It was somewhat difficult to deal with – the trust was broken beyond repair. You’re trying to break that whole cycle of the single-parent home that you grew up in and that was my reason for keeping the family together and I could see that it wasn’t working. It was somewhat difficult for me. [We] separated and filed for divorce. And then when you think that after the separation, you’re no longer cohabiting with this person, then to see my son started acting out – that was another challenge. So, yeah, all the challenges were interconnected around the failing of the marriage.
How did you overcome it?
Late in my marriage, I had started a whole new exercise regime. I started going to the gym, and I changed my diet – I no longer eat meat and had already started trimming down. That had caused a problem with the marriage but I continued with that exercise regime with more intensity than I did before. I was focused on me, my lifestyle changes. I was strong in my Christian faith so I believed in my God and that kept me as well. I’ve always wanted to continue my education so I did that. We had discussed it in my marriage but it never happened, so I decided that this was the opportune time for me to apply to graduate school and pursue that Masters I’ve always wanted to do. It was difficult, but my God was there. Faith, determination, trusting God, friends, and the fact that I needed to be strong for my son were the things that I would say helped me to overcome.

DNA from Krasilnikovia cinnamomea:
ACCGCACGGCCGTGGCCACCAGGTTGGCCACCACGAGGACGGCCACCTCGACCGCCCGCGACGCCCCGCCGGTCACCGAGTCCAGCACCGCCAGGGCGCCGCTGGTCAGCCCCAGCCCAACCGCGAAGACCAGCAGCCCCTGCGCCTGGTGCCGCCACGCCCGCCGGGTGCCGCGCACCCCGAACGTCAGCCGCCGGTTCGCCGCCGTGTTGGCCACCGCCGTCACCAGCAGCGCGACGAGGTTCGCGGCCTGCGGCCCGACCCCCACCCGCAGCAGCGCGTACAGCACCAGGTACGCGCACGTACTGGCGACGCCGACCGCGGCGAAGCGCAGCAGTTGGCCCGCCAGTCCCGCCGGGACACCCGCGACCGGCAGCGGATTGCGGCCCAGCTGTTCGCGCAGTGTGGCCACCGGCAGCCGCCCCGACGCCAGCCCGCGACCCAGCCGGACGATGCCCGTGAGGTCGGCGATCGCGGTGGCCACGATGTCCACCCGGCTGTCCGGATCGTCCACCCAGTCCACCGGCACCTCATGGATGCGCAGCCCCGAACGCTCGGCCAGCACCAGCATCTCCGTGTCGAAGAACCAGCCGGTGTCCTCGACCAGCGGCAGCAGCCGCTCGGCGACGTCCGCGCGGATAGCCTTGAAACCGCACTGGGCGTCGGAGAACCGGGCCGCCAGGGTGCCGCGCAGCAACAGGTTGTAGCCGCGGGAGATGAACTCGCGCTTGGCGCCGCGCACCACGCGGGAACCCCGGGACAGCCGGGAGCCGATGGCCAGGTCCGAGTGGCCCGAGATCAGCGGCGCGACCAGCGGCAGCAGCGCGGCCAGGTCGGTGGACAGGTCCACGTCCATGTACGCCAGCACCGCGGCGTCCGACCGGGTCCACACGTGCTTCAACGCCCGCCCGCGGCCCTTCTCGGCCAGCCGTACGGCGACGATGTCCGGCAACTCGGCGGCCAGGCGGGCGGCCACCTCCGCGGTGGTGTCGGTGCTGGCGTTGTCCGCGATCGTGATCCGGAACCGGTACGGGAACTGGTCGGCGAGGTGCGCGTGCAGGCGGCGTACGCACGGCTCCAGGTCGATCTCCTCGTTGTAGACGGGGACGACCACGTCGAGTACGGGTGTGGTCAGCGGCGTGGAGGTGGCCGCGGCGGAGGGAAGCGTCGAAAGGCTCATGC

What advice would you give to anyone facing the same issue?
You’ll survive. You become a better version of yourself once you are desirous of that. You are still valued. Let no one tell you otherwise. Nothing is wrong with you – you’re no less than you were before. You will love again but first, you have to start loving yourself, believing that this too shall pass. I know that there’s this stigma on divorced women as if you are “The Returned Item” that someone used and returned. But not because you were “returned”, means that your value has changed. You are still valuable there’s still someone out there that will value you. and even if you never get married again, you should still view yourself as worth and value and just move on with your life.
How do you believe this challenge has made you a better version of yourself?